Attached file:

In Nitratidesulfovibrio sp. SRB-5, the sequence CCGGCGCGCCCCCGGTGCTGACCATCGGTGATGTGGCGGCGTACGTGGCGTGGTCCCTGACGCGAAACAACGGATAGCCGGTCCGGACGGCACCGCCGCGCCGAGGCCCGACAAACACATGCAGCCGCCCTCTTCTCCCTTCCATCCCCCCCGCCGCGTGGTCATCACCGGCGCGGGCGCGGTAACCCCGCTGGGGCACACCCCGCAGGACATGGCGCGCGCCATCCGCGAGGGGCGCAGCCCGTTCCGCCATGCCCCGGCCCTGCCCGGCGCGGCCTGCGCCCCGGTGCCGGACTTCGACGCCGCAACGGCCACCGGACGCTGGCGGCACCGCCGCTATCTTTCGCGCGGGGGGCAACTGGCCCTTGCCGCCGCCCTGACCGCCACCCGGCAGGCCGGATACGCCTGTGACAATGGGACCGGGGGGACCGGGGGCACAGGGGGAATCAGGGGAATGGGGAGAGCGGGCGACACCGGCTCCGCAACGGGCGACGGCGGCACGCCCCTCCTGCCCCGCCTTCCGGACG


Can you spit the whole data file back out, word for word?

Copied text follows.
In Nitratidesulfovibrio sp. SRB-5, the sequence CCGGCGCGCCCCCGGTGCTGACCATCGGTGATGTGGCGGCGTACGTGGCGTGGTCCCTGACGCGAAACAACGGATAGCCGGTCCGGACGGCACCGCCGCGCCGAGGCCCGACAAACACATGCAGCCGCCCTCTTCTCCCTTCCATCCCCCCCGCCGCGTGGTCATCACCGGCGCGGGCGCGGTAACCCCGCTGGGGCACACCCCGCAGGACATGGCGCGCGCCATCCGCGAGGGGCGCAGCCCGTTCCGCCATGCCCCGGCCCTGCCCGGCGCGGCCTGCGCCCCGGTGCCGGACTTCGACGCCGCAACGGCCACCGGACGCTGGCGGCACCGCCGCTATCTTTCGCGCGGGGGGCAACTGGCCCTTGCCGCCGCCCTGACCGCCACCCGGCAGGCCGGATACGCCTGTGACAATGGGACCGGGGGGACCGGGGGCACAGGGGGAATCAGGGGAATGGGGAGAGCGGGCGACACCGGCTCCGCAACGGGCGACGGCGGCACGCCCCTCCTGCCCCGCCTTCCGGACG